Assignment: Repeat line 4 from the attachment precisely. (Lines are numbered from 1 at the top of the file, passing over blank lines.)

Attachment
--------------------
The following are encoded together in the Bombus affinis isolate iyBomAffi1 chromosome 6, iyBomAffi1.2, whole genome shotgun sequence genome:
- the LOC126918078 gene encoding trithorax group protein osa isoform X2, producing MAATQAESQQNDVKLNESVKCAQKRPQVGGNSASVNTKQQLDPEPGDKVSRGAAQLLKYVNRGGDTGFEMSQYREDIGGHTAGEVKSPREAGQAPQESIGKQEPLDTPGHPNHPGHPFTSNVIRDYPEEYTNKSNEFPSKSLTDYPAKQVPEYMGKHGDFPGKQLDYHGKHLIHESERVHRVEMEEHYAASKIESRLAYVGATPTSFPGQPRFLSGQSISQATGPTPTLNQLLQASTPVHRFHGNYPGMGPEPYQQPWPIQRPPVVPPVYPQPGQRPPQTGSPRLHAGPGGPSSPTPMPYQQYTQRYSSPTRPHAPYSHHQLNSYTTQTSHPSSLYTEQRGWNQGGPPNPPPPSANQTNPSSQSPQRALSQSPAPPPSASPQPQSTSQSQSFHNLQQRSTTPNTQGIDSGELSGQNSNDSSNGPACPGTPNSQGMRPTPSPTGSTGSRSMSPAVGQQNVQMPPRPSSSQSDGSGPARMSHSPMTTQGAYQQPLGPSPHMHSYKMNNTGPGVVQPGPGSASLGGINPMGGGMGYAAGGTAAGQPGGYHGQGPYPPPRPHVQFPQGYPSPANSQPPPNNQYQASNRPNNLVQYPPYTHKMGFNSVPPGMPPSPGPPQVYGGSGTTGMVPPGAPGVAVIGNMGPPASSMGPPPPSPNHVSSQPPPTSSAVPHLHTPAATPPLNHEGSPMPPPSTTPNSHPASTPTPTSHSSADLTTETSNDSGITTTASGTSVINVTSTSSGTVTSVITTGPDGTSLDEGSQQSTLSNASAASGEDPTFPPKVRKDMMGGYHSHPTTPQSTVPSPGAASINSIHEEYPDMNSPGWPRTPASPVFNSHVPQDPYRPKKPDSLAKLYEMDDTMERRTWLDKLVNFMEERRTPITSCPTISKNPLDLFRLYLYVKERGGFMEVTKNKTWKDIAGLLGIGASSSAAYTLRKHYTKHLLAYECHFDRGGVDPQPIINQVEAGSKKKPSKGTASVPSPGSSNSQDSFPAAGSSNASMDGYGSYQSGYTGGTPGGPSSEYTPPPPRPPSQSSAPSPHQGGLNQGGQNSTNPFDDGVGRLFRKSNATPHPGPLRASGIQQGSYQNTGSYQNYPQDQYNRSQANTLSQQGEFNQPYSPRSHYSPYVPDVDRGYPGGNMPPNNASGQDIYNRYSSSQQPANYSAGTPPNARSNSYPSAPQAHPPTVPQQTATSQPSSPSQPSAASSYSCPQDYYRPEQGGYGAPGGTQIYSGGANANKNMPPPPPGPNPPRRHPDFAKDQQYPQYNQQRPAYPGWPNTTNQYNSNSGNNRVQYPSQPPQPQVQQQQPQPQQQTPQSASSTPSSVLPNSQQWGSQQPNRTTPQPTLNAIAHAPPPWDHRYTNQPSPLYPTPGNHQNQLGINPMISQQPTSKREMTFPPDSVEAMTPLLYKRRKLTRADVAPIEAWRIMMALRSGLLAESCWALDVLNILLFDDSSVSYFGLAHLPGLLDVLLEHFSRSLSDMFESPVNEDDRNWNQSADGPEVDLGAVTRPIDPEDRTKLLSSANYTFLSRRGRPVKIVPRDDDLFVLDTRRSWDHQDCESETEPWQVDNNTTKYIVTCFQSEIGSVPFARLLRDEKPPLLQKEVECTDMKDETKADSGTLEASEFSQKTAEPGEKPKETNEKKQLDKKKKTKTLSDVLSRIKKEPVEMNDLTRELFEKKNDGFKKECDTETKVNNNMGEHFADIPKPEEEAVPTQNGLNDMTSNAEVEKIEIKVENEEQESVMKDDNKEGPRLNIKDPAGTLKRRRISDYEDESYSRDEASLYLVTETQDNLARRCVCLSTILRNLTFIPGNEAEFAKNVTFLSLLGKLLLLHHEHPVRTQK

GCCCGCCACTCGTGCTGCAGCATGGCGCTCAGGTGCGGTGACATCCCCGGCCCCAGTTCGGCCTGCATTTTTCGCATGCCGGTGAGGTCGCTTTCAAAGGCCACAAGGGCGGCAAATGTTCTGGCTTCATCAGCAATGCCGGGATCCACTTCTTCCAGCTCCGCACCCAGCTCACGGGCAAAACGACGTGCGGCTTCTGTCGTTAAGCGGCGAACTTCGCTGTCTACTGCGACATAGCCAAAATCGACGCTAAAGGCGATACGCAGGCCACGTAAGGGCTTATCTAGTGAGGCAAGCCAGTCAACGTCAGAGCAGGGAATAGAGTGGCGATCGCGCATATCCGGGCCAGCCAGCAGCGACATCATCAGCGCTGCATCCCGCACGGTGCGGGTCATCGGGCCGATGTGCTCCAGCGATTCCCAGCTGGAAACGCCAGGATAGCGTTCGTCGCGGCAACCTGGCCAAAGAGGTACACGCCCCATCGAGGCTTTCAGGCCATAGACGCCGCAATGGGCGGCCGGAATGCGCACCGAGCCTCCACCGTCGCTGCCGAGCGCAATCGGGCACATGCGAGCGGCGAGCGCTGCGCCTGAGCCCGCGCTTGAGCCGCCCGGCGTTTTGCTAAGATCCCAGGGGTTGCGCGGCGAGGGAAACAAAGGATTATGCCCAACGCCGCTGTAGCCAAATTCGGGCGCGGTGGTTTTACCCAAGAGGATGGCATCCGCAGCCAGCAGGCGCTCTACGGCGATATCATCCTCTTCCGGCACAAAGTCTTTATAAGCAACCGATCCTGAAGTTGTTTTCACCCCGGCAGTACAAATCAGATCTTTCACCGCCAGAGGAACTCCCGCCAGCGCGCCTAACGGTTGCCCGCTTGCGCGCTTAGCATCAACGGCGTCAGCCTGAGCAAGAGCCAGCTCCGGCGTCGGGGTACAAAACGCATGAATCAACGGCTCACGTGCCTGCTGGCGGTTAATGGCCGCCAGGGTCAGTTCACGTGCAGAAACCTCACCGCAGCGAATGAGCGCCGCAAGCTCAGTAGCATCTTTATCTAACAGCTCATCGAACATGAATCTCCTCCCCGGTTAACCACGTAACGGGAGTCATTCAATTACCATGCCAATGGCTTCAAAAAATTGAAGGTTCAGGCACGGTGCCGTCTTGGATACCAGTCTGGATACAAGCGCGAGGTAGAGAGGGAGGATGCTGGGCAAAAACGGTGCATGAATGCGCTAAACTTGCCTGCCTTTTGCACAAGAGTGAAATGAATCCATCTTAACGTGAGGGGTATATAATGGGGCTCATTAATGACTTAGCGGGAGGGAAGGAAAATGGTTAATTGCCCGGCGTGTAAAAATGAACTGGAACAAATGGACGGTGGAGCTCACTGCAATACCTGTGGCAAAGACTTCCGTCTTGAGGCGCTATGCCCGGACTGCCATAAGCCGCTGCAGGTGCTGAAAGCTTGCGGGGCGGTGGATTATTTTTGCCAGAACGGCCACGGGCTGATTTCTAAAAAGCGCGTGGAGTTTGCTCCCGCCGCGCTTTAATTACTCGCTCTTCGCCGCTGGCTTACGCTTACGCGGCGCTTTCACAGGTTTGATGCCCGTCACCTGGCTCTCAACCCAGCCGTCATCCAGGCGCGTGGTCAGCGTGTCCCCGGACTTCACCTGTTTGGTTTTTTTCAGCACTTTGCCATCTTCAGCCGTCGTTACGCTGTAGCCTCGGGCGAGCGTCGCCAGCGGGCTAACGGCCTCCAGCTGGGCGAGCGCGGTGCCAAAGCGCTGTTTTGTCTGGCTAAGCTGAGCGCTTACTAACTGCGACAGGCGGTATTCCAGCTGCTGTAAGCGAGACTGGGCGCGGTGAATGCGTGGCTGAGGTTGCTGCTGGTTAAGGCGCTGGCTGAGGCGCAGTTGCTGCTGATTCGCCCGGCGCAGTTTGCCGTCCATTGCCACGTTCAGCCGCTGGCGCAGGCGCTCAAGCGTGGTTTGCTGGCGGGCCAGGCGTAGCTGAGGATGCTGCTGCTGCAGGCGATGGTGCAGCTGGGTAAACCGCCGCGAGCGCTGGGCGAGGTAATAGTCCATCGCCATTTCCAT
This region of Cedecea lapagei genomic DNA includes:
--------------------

This region of Cedecea lapagei genomic DNA includes: